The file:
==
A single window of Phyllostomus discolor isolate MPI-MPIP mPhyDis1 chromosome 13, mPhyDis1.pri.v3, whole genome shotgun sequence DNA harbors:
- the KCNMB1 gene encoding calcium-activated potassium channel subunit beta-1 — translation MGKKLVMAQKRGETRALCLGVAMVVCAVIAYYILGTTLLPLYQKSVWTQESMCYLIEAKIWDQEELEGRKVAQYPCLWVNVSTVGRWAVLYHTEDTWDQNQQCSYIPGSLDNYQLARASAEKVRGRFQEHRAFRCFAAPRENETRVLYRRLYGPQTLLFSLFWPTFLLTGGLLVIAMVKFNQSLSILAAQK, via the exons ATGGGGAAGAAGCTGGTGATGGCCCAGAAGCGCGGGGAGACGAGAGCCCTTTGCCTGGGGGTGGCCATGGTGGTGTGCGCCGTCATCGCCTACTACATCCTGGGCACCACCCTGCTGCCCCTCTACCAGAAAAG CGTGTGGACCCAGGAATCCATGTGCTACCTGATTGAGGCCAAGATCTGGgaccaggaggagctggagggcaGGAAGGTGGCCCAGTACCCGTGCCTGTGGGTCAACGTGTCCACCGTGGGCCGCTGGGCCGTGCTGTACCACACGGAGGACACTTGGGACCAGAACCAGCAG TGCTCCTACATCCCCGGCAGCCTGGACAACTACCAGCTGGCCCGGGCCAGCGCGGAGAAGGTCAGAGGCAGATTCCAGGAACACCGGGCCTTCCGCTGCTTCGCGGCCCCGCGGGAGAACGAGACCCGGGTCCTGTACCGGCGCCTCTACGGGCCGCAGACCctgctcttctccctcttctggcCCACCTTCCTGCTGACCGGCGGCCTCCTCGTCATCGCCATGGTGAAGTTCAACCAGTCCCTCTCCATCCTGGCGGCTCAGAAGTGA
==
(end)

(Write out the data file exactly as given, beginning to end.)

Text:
A single window of Phyllostomus discolor isolate MPI-MPIP mPhyDis1 chromosome 13, mPhyDis1.pri.v3, whole genome shotgun sequence DNA harbors:
- the KCNMB1 gene encoding calcium-activated potassium channel subunit beta-1 — translation MGKKLVMAQKRGETRALCLGVAMVVCAVIAYYILGTTLLPLYQKSVWTQESMCYLIEAKIWDQEELEGRKVAQYPCLWVNVSTVGRWAVLYHTEDTWDQNQQCSYIPGSLDNYQLARASAEKVRGRFQEHRAFRCFAAPRENETRVLYRRLYGPQTLLFSLFWPTFLLTGGLLVIAMVKFNQSLSILAAQK, via the exons ATGGGGAAGAAGCTGGTGATGGCCCAGAAGCGCGGGGAGACGAGAGCCCTTTGCCTGGGGGTGGCCATGGTGGTGTGCGCCGTCATCGCCTACTACATCCTGGGCACCACCCTGCTGCCCCTCTACCAGAAAAG CGTGTGGACCCAGGAATCCATGTGCTACCTGATTGAGGCCAAGATCTGGgaccaggaggagctggagggcaGGAAGGTGGCCCAGTACCCGTGCCTGTGGGTCAACGTGTCCACCGTGGGCCGCTGGGCCGTGCTGTACCACACGGAGGACACTTGGGACCAGAACCAGCAG TGCTCCTACATCCCCGGCAGCCTGGACAACTACCAGCTGGCCCGGGCCAGCGCGGAGAAGGTCAGAGGCAGATTCCAGGAACACCGGGCCTTCCGCTGCTTCGCGGCCCCGCGGGAGAACGAGACCCGGGTCCTGTACCGGCGCCTCTACGGGCCGCAGACCctgctcttctccctcttctggcCCACCTTCCTGCTGACCGGCGGCCTCCTCGTCATCGCCATGGTGAAGTTCAACCAGTCCCTCTCCATCCTGGCGGCTCAGAAGTGA